Even though I travel around the country and lecture and give workshops to handweaving guilds, up until about two years ago, I hadn’t actually joined one myself. Way back in the late 70’s when I first learned to weave, I did belong to the Palisades Guild in Northern NJ, but once I became a professional weaver, selling my work in craft fairs, I didn’t really see how a guild would benefit me, and how I could even take the time. Once I started to teach, giving up the craft fair circuit in 1989, I still hesitated to begin a relationship with a guild, even though I knew many of the members from conferences and from lectures I’d given. How sad for me…
In 2006 when my fiber mentor mother-in-law Margaret Lancaster died, at age 99 (you can read about our fiber relationship on my website, look at the story called Circle of Threads), I felt like I had lost my fiber family, and as I traveled around, I felt jealous of guild members that had made the guild their family, the members watched out for each other, and when one died, the guild stepped in and absorbed their stash, keeping the fibers productive and the memory of the handweaver alive.
So I decided, 24 hours after the death of my mother in law, to attend a guild meeting as a member. I confused some of the members there when I showed up, they thought they might have booked me to speak and not remembered. But then they opened up their arms and welcomed me, and made me one of them and I have loved every meeting I have attended. I’m now a member of two guilds, one that meets in the evening, and one that meets on a Monday during the day. The meetings are well attended, by a variety of fiber enthusiasts, not all of them handweavers, some young and inexperienced (like my 16 year old daughter) and some very old, and whenever they manage to get to a meeting it is a cause for celebration.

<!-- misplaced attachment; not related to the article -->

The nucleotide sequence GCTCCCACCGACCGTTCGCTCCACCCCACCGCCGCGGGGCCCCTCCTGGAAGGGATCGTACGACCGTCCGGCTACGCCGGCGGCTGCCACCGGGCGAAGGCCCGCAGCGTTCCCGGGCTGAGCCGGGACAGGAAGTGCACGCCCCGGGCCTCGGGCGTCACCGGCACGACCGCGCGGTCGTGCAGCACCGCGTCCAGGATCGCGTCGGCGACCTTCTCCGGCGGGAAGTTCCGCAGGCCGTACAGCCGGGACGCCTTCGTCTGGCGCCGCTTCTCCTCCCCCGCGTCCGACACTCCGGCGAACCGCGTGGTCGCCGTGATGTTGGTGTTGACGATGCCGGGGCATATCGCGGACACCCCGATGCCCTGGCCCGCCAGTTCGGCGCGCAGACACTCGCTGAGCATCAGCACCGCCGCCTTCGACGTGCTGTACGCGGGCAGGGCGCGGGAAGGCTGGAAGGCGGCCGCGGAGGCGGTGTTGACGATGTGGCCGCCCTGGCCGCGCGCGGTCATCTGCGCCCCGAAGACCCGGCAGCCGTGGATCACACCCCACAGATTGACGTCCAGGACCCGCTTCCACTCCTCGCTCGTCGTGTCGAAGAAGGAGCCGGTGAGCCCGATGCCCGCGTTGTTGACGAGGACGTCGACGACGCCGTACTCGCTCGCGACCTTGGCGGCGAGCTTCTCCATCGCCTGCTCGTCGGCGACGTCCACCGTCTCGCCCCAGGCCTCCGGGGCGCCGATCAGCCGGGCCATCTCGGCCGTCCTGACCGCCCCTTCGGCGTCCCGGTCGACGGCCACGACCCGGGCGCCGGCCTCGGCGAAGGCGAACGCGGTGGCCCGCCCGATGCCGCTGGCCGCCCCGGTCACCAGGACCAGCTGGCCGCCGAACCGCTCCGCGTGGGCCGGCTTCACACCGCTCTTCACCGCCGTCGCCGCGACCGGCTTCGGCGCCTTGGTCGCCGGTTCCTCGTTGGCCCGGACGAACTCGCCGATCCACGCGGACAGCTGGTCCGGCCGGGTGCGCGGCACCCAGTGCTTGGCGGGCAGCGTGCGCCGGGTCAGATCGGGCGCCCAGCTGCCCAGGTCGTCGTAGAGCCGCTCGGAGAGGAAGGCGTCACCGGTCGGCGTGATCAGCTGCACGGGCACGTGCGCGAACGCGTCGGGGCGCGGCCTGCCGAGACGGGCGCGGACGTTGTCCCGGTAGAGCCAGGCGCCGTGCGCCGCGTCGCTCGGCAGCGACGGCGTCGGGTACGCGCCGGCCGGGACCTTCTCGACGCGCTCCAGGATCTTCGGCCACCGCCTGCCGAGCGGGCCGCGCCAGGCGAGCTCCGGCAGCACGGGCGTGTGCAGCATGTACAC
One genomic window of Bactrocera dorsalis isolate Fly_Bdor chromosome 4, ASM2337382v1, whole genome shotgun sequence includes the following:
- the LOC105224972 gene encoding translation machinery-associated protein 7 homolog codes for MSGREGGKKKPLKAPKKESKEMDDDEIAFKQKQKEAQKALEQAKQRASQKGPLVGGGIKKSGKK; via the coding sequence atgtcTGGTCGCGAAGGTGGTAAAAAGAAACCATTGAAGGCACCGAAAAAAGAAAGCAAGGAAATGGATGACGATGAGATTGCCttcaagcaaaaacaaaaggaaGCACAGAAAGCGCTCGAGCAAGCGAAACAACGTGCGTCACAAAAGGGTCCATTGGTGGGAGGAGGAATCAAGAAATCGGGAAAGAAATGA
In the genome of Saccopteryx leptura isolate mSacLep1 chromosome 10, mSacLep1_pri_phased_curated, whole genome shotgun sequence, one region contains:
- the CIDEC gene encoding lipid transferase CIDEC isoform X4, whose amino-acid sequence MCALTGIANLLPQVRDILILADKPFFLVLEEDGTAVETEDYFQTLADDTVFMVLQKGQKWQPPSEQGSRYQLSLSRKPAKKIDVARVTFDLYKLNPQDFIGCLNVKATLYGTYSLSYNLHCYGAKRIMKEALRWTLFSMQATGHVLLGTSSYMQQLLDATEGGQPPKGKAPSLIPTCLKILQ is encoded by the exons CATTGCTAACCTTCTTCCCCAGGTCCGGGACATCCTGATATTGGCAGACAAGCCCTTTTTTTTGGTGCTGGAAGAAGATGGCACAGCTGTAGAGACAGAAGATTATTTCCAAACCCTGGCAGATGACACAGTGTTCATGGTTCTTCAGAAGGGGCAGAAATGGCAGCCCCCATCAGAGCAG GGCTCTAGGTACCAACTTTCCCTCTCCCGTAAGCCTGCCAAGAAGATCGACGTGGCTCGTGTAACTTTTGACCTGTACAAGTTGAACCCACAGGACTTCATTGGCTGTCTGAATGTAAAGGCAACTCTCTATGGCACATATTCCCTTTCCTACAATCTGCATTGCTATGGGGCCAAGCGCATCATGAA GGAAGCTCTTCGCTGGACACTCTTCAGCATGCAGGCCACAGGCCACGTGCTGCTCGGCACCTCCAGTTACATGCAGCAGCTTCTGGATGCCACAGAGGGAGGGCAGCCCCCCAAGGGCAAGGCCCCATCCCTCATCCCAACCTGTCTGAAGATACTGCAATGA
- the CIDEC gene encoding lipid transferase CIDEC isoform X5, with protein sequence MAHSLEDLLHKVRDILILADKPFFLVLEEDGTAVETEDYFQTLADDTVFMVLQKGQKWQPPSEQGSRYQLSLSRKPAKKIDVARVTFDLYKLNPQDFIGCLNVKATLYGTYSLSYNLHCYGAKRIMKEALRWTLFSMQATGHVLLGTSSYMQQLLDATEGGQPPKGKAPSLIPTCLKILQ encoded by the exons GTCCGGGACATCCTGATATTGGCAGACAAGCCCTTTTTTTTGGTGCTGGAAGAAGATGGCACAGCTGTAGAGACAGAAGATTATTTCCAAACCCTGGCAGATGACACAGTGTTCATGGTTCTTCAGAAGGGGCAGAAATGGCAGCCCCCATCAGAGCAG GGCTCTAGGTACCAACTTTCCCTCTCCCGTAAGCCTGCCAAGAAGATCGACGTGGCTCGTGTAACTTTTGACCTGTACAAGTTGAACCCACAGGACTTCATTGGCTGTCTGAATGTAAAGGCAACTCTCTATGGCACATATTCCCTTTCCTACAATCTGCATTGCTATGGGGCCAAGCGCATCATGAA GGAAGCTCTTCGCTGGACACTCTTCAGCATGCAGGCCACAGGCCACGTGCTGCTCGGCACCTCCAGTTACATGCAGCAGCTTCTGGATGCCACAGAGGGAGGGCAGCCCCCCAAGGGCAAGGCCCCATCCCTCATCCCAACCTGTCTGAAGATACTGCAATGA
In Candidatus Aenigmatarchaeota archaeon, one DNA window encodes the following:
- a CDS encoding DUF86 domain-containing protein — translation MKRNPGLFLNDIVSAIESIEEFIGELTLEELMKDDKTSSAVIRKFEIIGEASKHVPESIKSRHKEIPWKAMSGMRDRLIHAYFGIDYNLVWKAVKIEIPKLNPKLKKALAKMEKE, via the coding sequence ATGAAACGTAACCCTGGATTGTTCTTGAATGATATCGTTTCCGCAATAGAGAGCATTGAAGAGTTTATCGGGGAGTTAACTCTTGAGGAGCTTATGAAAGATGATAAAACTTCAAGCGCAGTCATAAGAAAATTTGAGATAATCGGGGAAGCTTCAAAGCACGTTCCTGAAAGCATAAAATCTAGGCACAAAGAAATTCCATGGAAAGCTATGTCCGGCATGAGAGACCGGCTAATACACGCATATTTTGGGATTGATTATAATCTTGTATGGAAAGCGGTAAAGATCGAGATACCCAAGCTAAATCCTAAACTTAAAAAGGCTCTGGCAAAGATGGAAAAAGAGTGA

Today was the January meeting of the Frances Irwin Handweaving Guild. There are some amazingly talented handweavers, fiber enthusiasts, and sewers in the group, and I feel blessed to be able to bring a project to them and have some real feedback. I love show and tell, it is my favorite part of the meeting. I learn so much. Even the most beginning projects, I learn from and I love the encouragement given to members who show their work.
So I put on my dress, even though not all of the handwork was finished, and there were still tailor’s tacks everywhere, and modeled it for the group. Many of them were following the blog, and were thrilled to be the first ones to see the dress. Everyone ohhhh’d and ahhhhh’d until I turned around. I could tell something was wrong. One of the difficulties of sewing a garment for yourself is not being able to really see behind you. I had Sally, one of the members, take a photo of me in the dress, and when I checked the images to see if I was happy with them, I was rather shocked. I called over another member Margriet, may I say an exceptional weaver and sewer, and asked if my butt looked like the beachball that it did in the photo? She admitted that it did, and we discussed the problem, which was basically the angle of the grainlines as they moved in on the bias line towards the bodice. I looked like I stuck a gargantuan pear into the back of the dress. So we talked about the fix, and I felt much better, ready to take the dress apart in the back, and rework the skirt under the bodice. I need to straighten out the skirt grainlines in the center back, and take small darts around to the side.
So what went wrong? Two things, one, the muslin fabric was a solid, not a stripe, so I couldn’t have foreseen this effect, and two, the drapey rayon fabric grew a lot as I sewed and pressed it, not unusual for a handwoven, and to get this to fit my narrow back snuggly, I had to take in about four inches in the upper back, changing the angle of the grainlines. So stay tuned to see how this all turns out, I will make an attempt to fix this, and do another quick photo shoot. Meanwhile thanks to all the Frances Irwin Members who had the guts to tell me when what I did wasn’t so great!
PS, you may want to check out the comment from Fran in the previous post. Fran asked for me to comment on how I accomplish so much, as a new weaver, Fran found it hard to get to the loom, life kept getting in the way. See what I shared, and please feel free to add your thoughts on how you find time to weave during your busy day.